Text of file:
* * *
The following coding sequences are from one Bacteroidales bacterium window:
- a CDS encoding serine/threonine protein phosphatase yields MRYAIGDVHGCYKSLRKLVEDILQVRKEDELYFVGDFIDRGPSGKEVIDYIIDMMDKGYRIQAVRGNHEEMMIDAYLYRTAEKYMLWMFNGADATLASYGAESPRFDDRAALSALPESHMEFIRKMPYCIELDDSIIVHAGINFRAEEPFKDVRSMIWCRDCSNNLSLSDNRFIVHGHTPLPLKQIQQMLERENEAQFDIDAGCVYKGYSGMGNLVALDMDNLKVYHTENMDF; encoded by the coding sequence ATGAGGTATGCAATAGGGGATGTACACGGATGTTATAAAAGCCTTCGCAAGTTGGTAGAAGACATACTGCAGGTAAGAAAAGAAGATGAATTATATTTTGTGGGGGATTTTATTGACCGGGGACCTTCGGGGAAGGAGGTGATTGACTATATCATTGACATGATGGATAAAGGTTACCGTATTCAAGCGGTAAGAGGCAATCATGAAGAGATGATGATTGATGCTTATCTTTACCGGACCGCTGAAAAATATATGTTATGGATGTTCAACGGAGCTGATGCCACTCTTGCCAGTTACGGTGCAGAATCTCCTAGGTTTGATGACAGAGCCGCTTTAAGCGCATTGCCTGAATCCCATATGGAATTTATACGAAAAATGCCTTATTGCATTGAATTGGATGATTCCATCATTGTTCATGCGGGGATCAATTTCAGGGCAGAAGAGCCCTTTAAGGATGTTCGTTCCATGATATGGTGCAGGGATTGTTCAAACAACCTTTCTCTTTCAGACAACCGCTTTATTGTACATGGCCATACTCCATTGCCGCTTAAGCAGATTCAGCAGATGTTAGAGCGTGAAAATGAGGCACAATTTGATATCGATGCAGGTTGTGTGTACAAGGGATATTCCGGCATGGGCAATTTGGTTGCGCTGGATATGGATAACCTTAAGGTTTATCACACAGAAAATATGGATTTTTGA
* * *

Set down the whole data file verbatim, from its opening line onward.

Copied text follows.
The following coding sequences are from one Bacteroidales bacterium window:
- a CDS encoding serine/threonine protein phosphatase yields MRYAIGDVHGCYKSLRKLVEDILQVRKEDELYFVGDFIDRGPSGKEVIDYIIDMMDKGYRIQAVRGNHEEMMIDAYLYRTAEKYMLWMFNGADATLASYGAESPRFDDRAALSALPESHMEFIRKMPYCIELDDSIIVHAGINFRAEEPFKDVRSMIWCRDCSNNLSLSDNRFIVHGHTPLPLKQIQQMLERENEAQFDIDAGCVYKGYSGMGNLVALDMDNLKVYHTENMDF; encoded by the coding sequence ATGAGGTATGCAATAGGGGATGTACACGGATGTTATAAAAGCCTTCGCAAGTTGGTAGAAGACATACTGCAGGTAAGAAAAGAAGATGAATTATATTTTGTGGGGGATTTTATTGACCGGGGACCTTCGGGGAAGGAGGTGATTGACTATATCATTGACATGATGGATAAAGGTTACCGTATTCAAGCGGTAAGAGGCAATCATGAAGAGATGATGATTGATGCTTATCTTTACCGGACCGCTGAAAAATATATGTTATGGATGTTCAACGGAGCTGATGCCACTCTTGCCAGTTACGGTGCAGAATCTCCTAGGTTTGATGACAGAGCCGCTTTAAGCGCATTGCCTGAATCCCATATGGAATTTATACGAAAAATGCCTTATTGCATTGAATTGGATGATTCCATCATTGTTCATGCGGGGATCAATTTCAGGGCAGAAGAGCCCTTTAAGGATGTTCGTTCCATGATATGGTGCAGGGATTGTTCAAACAACCTTTCTCTTTCAGACAACCGCTTTATTGTACATGGCCATACTCCATTGCCGCTTAAGCAGATTCAGCAGATGTTAGAGCGTGAAAATGAGGCACAATTTGATATCGATGCAGGTTGTGTGTACAAGGGATATTCCGGCATGGGCAATTTGGTTGCGCTGGATATGGATAACCTTAAGGTTTATCACACAGAAAATATGGATTTTTGA